Plato, Phaedo 89b-e
“Why, therefore, the reasoning would go, do you still not believe it when you see that the weaker part still exists after the person has died? Doesn’t it seem to you necessary that the part which lasts long should be preserved still in this time? Think about this when you consider what I am saying. Like Simmias, I guess, I need some kind of an analogy.
It seems to me as if someone is saying similar things when he makes the comparison of an old weaver who has died. He claims that the man is not dead, but is still somewhere safe somehow because he can provide as proof a cloak which the man wove himself and was wearing and is still safe and has not perished. And if someone were skeptical at this, he would ask whether a human being lives longer than a cloak which was used and worn and the when he answered that human beings last longer than cloaks in general, he would think he had proved that the person remains sound since the shorter-lived thing had not withered.
This, Simmias, I do not think is true. Think about what I am saying. Everyone would imagine that it is stupid when someone says this. For this weaver, although he has worn out and then woven many of these kinds of cloaks, died and disappeared long after they did when there were many of them. But he did not before the last one. Even in this the person is no weaker or less complex than the cloak.
I think that the soul responds to the same analogy and anyone who said the same things about it would seem sensible to me. The soul is longer-lived, and the body is weaker and has less time. But if you were to say that each soul wears out many bodies, or something else if it has many years—since the body wears out and could be ruined while the person still lives, but the soul could always reweave what gets worn out—whenever the soul perishes, it would the be necessary for it to have taken on its final garment and to perish before only this one. Once the soul dies then, the body would display the nature of its weakness and disappear by rotting quickly.”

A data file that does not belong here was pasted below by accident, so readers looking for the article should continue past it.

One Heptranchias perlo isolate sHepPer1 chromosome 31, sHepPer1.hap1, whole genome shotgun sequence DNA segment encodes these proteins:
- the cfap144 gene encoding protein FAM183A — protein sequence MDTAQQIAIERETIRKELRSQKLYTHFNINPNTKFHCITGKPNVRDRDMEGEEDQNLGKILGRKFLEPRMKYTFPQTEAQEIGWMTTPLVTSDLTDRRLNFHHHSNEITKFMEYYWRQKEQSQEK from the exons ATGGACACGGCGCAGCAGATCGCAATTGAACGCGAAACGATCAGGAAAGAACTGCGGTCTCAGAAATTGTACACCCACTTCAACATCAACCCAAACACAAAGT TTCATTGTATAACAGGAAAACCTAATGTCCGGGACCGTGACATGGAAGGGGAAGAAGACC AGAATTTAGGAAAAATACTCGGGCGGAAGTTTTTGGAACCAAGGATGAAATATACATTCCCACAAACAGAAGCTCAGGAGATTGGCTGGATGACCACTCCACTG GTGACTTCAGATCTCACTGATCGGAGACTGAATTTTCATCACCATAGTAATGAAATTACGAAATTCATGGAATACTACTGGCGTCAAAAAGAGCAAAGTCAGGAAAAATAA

τί οὖν, ἂν φαίη ὁ λόγος, ἔτι ἀπιστεῖς, ἐπειδὴ ὁρᾷς ἀποθανόντος τοῦ ἀνθρώπου τό γε ἀσθενέστερον ἔτι ὄν; τὸ δὲ πολυχρονιώτερον οὐ δοκεῖ σοι ἀναγκαῖον εἶναι ἔτι σῴζεσθαι ἐν τούτῳ τῷ χρόνῳ; πρὸς δὴ τοῦτο τόδε ἐπίσκεψαι, εἴ τι λέγω· εἰκόνος γάρ τινος, ὡς ἔοικεν, κἀγὼ ὥσπερ Σιμμίας δέομαι. ἐμοὶ γὰρ δοκεῖ ὁμοίως λέγεσθαι | ταῦτα ὥσπερ ἄν τις περὶ ἀνθρώπου ὑφάντου πρεσβύτου ἀποθανόντος λέγοι τοῦτον τὸν λόγον, ὅτι οὐκ ἀπόλωλεν ὁ ἄνθρωπος ἀλλ’ ἔστι που σῶς, τεκμήριον δὲ παρέχοιτο θοιμάτιον ὃ ἠμπείχετο αὐτὸς ὑφηνάμενος ὅτι ἐστὶ σῶν καὶ οὐκ ἀπόλωλεν, καὶ εἴ τις ἀπιστοίη αὐτῷ, ἀνερωτῴη πότερον πολυχρονιώτερόν ἐστι τὸ γένος ἀνθρώπου ἢ ἱματίου ἐν χρείᾳ τε ὄντος καὶ φορουμένου, ἀποκριναμένου δή ὅτι πολὺ τὸ τοῦ ἀνθρώπου, οἴοιτο ἀποδεδεῖχθαι ὅτι παντὸς ἄρα μᾶλλον ὅ γε ἄνθρωπος σῶς ἐστιν, | ἐπειδὴ τό γε ὀλιγοχρονιώτερον οὐκ ἀπόλωλεν. τὸ δ’ οἶμαι, ὦ Σιμμία, οὐχ οὕτως ἔχει· σκόπει γὰρ καὶ σὺ ἃ λέγω. πᾶς ἂν ὑπολάβοι ὅτι εὔηθες λέγει ὁ τοῦτο λέγων· ὁ γὰρ ὑφάντης οὗτος πολλὰ κατατρίψας τοιαῦτα ἱμάτια καὶ ὑφηνάμενος ἐκείνων μὲν ὕστερος ἀπόλωλεν πολλῶν ὄντων, τοῦ δὲ τελευταίου οἶμαι πρότερος, καὶ οὐδέν τι μᾶλλον τούτου ἕνεκα ἄνθρωπός ἐστιν ἱματίου φαυλότερον οὐδ’ ἀσθενέστερον. τὴν αὐτὴν δὲ ταύτην οἶμαι εἰκόνα δέξαιτ’ ἂν ψυχὴ πρὸς σῶμα, καί τις λέγων αὐτὰ ταῦτα περὶ αὐτῶν μέτρι’ ἄν μοι φαίνοιτο λέγειν, | ὡς ἡ μὲν ψυχὴ πολυχρόνιόν ἐστι, τὸ δὲ σῶμα ἀσθενέστερον καὶ ὀλιγοχρονιώτερον· ἀλλὰ γὰρ ἂν φαίη ἑκάστην τῶν ψυχῶν πολλὰ σώματα κατατρίβειν, ἄλλως τε κἂν πολλὰ ἔτη βιῷ—εἰ γὰρ ῥέοι τὸ σῶμα καὶ ἀπολλύοιτο ἔτι ζῶντος τοῦ ἀνθρώπου, ἀλλ’ ἡ ψυχὴ ἀεὶ τὸ κατατριβόμενον ἀνυφαίνοι—ἀναγκαῖον μεντἂν εἴη, ὁπότε ἀπολλύοιτο ἡ ψυχή, τὸ τελευταῖον ὕφασμα τυχεῖν αὐτὴν ἔχουσαν καὶ τούτου μόνου προτέραν ἀπόλλυσθαι, ἀπολομένης δὲ τῆς ψυχῆς τότ’ ἤδη τὴν φύσιν τῆς ἀσθενείας ἐπιδεικνύοι | τὸ σῶμα καὶ ταχὺ σαπὲν διοίχοιτο.